A bond is a type of loan contract between an issuer (the seller of the bond) and a holder (the purchaser of a bond). The issuer is essentially borrowing and thusÂ incurring a debt which is to be repaid Â "par value"Â entirely at maturityÂ i.e. when the contract ends. In the meantime,Â the holder of this debt receives interest payments (coupons) based on cash flow determined by an annuity formula. From the issuer's point of view, these cash payments are part of the cost of borrowing, while from the holder's point of view, it's a benefit that comes with purchasing a bond.Â (Read more in: Bond Basics).

To determine the value of a bond today - for a fixed principal (par value) to be repaid in the future at any predetermined time - we can use an Excel spreadsheet.

The present value (PV) of a bond represents the sum of all the future cash-flow from that contract until it matures with a full repayment of the par value.

The Clean Bond Price of a bond does not include the accrued interest to maturity that each coupon paid would gain until maturity.

The Dirty Bond Price of a bond however, does include the accrued interest to maturity that each coupon paid would gain until maturity.

**Bond Value =Â ****Sum of the**** Present Value (PV) of Interest Payments + (PV)Â of Principal PaymentÂ **

We will discuss the calculation of the Present Value of a bond for

**Â Â Â A) A Zero Coupon Bond**

**Â Â Â Â Â B) A Bond with Annual annuities**

**Â Â Â Â Â C) A Bond with Bi-Annual annuities**

**Â Â Â Â Â D) A Bond with Continuous Compounding**

**Â Â Â Â Â E) Dirty Bond Pricing**

**A. A Zero Coupon Bond**

**A Zero Coupon Bond does not deliver any coupon payment during the life of the bond but sells at a discount from the par value of the bond.**

**Example 1:**Â Zero Coupon Bonds

A bond maturing in 20 years with face value of $1000 while incurring no interest is known as a Zero-Coupon Bond. Â For example, in this case the bond's value decreased after it was issued, leaving it to be bought today at a market discount rate of 5%. Here is an easy step to find the value of such a bond with the help of Microsoft Excel.

Here, "rate" corresponds to the interest rate that will be applied to the face value of the bond.Â

"Nper" is the number of periods the bond is compounded. Since we have a Zero Coupon Bond maturing in 20 years we have 20 periods.

"Pmt" is the amount of the coupon that will be paid for each period. Here we have 0.

"Fv" represents the face value of the bond to be repaid in its entirety at maturity date.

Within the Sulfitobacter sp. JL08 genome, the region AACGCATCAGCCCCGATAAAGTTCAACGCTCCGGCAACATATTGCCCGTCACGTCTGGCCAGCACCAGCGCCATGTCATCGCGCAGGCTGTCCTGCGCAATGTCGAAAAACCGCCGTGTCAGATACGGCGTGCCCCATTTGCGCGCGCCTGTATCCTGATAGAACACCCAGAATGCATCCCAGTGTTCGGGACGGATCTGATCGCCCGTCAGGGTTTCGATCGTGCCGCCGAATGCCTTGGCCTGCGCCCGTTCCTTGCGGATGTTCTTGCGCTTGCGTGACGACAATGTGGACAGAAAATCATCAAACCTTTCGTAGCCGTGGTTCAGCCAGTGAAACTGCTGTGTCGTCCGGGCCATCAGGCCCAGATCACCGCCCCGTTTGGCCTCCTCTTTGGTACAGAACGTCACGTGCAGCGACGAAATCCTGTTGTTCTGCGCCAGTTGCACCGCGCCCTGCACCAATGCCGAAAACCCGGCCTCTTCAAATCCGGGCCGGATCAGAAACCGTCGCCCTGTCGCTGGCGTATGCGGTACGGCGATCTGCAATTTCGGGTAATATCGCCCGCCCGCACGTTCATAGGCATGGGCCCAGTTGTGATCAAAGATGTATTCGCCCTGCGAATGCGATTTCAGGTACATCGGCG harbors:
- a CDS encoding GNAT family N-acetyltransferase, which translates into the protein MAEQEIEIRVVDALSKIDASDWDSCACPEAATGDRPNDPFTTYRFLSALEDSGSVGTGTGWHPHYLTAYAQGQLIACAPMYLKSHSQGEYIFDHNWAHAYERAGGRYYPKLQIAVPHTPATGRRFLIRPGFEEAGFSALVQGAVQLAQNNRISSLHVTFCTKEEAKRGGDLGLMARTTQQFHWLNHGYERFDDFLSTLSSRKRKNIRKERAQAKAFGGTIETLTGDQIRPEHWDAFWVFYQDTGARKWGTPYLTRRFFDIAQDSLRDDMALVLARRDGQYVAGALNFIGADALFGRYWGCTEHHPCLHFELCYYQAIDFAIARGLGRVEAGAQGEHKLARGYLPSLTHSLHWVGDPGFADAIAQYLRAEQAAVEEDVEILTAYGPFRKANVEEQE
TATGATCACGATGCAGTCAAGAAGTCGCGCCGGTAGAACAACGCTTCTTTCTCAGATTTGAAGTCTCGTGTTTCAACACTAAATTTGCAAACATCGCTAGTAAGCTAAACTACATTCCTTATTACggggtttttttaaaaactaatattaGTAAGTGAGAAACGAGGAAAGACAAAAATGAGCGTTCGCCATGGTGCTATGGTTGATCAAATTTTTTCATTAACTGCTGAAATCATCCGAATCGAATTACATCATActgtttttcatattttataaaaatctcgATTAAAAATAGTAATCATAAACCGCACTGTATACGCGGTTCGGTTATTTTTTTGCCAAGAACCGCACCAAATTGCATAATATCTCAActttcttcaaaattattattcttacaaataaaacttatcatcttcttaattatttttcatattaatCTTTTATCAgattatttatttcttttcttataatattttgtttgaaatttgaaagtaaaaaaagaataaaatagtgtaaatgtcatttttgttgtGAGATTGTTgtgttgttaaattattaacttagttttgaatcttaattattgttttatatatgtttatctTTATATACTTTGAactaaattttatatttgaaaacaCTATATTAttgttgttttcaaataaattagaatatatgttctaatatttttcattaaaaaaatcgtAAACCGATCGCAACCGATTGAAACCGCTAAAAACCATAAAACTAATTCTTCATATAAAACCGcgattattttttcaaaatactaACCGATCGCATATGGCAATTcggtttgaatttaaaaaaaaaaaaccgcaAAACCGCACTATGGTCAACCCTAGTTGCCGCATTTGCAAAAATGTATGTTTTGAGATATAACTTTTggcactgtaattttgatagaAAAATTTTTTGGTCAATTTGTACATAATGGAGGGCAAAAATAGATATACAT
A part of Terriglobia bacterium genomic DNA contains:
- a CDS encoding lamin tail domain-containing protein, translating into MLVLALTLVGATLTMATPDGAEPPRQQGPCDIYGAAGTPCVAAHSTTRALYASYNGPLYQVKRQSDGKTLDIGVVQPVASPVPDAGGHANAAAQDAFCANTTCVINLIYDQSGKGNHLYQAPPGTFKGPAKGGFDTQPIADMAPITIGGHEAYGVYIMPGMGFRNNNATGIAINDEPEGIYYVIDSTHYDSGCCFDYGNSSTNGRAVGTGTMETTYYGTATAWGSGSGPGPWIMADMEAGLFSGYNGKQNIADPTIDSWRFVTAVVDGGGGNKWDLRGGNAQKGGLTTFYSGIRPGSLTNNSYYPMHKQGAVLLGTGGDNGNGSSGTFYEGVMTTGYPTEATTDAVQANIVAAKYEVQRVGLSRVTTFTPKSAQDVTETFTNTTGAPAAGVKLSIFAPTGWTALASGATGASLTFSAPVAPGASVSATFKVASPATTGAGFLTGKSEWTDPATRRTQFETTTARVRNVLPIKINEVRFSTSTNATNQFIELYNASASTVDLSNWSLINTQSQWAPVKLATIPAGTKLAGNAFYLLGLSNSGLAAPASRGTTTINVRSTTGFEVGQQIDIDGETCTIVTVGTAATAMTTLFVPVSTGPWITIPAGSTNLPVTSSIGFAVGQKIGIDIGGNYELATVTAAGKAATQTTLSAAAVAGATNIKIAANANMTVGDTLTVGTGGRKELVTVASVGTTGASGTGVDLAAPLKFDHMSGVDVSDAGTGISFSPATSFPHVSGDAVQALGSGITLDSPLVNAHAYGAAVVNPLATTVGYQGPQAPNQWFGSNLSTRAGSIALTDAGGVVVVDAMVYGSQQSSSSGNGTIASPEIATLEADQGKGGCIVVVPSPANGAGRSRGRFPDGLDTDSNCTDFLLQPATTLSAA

**B. A Bond with Annuities**

**Example 2:**Â Bond with annual coupon payments

Company 1 issues a bond with principal $1000 a rate of 2.5% annually with maturity 20 years and a discount rate of 4%.

The bond provides coupons annually and pays a Coupon amount of 0.025*1000= $ 25

Notice here that "Pmt" = $25 in the Function Arguments Box.

The present value of such a bond results in an outflow from the purchaser of the bond of -$796.14 Therefore such a bond cost $796.14

**C. A Bond with Bi-annual Annuities**

**Example 3:**Â Bond with bi-annual coupons cash flow

Company 1 issues a bond with principal $1000 a rate of 2.5% annually with maturity 20 years and a discount rate of 4%.

The bond provides coupons annually and pays a coupon amount of 0.025*1000 / 2= $25/2 = $12.5

The semiannual coupon rate is 1.25% (= 2.5% Ã· 2)

Notice here in the Function Arguments Box that "Pmt" = $12.50 and "nper"Â = 40 as there are 40 periods of 6 months within 20 years. The present value of such a bond results in an outflow from the purchaser of the bond of -$794.83. Therefore such a bond costs $794.83.

**D. A Bond with Continuous Compounding**

**Example 5:**Â Bond with continuous compounding

Continuous Compounding refers to a constant compounding. As we saw above we can have compounding that is based on an annual, bi-annual basis or any discrete number of periods we would like. However, continuous compounding has an infinite number of compounding periods reflecting a constant compounding. The cash flow is discounted by the exponential factor.

**F). Dirty Bond Pricing**

**Example 6:**Â Dirty Bond Pricing

The Clean Price of a bond is the price that does not include accrued interest. This is the pricing of a newly issued bond in the primary market. When a Bond changes hands in the secondary market, its value should reflect the interest accrued previously since the last coupon payment. This is referred as the Dirty Price of the bond,

Â Dirty Price of the Bond = Accrued Interest + Clean Price Â Â Â Â Â Â Â Â Â Â Â Â Â Â Â Â Â Â Â Â Â Â Â Â Â Â Â Â Â Â Â Â Â Â Â Â Â Â Â Â Â Â Â Â Â Â Â Â Â Â Â Â Â Â Â Â Â Â Â Â Â Â Â The net present value of the cash flows of a bond added to the accrued interest provides theÂ value of Â the Dirty Price. Â Â Â Â Â Â Â Â Â Â Â Â Â Â Â Â Â Â Â Â Â Â The Accrued Interest =Â ( Coupon Rate * elapsed days since last paid Coupon ) / Coupon Day Period

Â i) Company 1 issues a bond with principal $1000 a rate of 5% annually with maturity 20 years and a Discount rate of 4%. Â Â Â Â Â Â Â Â Â Â Â Â Â Â Â Â Â Â ii) Â The coupon is paid semi-annually: Jan 1st, and July 1st. Â Â Â Â Â Â Â Â Â Â Â Â Â Â Â Â Â Â Â Â Â Â Â Â Â Â Â Â Â Â Â Â Â Â Â Â Â Â Â Â Â Â Â Â Â Â Â Â Â Â Â Â Â Â Â Â Â Â Â Â Â iii) The bond is sold for $100,Â 30thÂ April 2011 Â Â Â Â Â Â Â Â Â Â Â Â Â Â Â Â Â Â Â Â Â Â Â Â Â Â Â Â Â Â Â Â Â Â Â Â Â Â Â Â Â Â Â Â Â Â Â Â Â Â Â Â Â Â Â Â Â Â Â Â Â Â Â Â Â Â Â Â Â Â Â Â Â iv) Since the last coupon issued, there have been 119 days of accrued interest. **Thus theÂ ****Accrued interest = 5 *(119/(365/2) )Â = 3.2603**

**Bottom Line**

Excel provides a very useful formula to price bonds. The PV function is flexible enough to provide the price of bonds without annuities, or with different types of annuities; such as annual or bi-annual.